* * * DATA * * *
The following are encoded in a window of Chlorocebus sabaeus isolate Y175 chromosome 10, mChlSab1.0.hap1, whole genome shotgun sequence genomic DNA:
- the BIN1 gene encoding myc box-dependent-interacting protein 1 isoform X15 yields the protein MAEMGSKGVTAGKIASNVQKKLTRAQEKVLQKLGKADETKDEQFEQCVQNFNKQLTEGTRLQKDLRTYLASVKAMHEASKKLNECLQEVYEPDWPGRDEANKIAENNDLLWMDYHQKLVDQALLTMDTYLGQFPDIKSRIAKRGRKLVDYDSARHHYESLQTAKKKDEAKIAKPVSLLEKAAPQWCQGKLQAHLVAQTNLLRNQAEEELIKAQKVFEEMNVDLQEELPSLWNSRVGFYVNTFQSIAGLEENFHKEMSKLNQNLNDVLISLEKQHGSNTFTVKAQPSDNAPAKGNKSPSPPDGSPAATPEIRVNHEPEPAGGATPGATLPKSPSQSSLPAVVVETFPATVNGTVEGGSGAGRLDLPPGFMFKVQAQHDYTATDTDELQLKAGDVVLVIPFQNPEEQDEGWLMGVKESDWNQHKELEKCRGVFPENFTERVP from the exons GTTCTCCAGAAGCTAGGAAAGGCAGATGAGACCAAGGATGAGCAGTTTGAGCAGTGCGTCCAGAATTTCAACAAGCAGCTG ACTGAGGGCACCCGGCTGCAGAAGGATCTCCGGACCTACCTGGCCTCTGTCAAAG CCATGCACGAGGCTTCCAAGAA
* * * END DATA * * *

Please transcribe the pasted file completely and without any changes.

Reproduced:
The following are encoded in a window of Chlorocebus sabaeus isolate Y175 chromosome 10, mChlSab1.0.hap1, whole genome shotgun sequence genomic DNA:
- the BIN1 gene encoding myc box-dependent-interacting protein 1 isoform X15 yields the protein MAEMGSKGVTAGKIASNVQKKLTRAQEKVLQKLGKADETKDEQFEQCVQNFNKQLTEGTRLQKDLRTYLASVKAMHEASKKLNECLQEVYEPDWPGRDEANKIAENNDLLWMDYHQKLVDQALLTMDTYLGQFPDIKSRIAKRGRKLVDYDSARHHYESLQTAKKKDEAKIAKPVSLLEKAAPQWCQGKLQAHLVAQTNLLRNQAEEELIKAQKVFEEMNVDLQEELPSLWNSRVGFYVNTFQSIAGLEENFHKEMSKLNQNLNDVLISLEKQHGSNTFTVKAQPSDNAPAKGNKSPSPPDGSPAATPEIRVNHEPEPAGGATPGATLPKSPSQSSLPAVVVETFPATVNGTVEGGSGAGRLDLPPGFMFKVQAQHDYTATDTDELQLKAGDVVLVIPFQNPEEQDEGWLMGVKESDWNQHKELEKCRGVFPENFTERVP from the exons GTTCTCCAGAAGCTAGGAAAGGCAGATGAGACCAAGGATGAGCAGTTTGAGCAGTGCGTCCAGAATTTCAACAAGCAGCTG ACTGAGGGCACCCGGCTGCAGAAGGATCTCCGGACCTACCTGGCCTCTGTCAAAG CCATGCACGAGGCTTCCAAGAA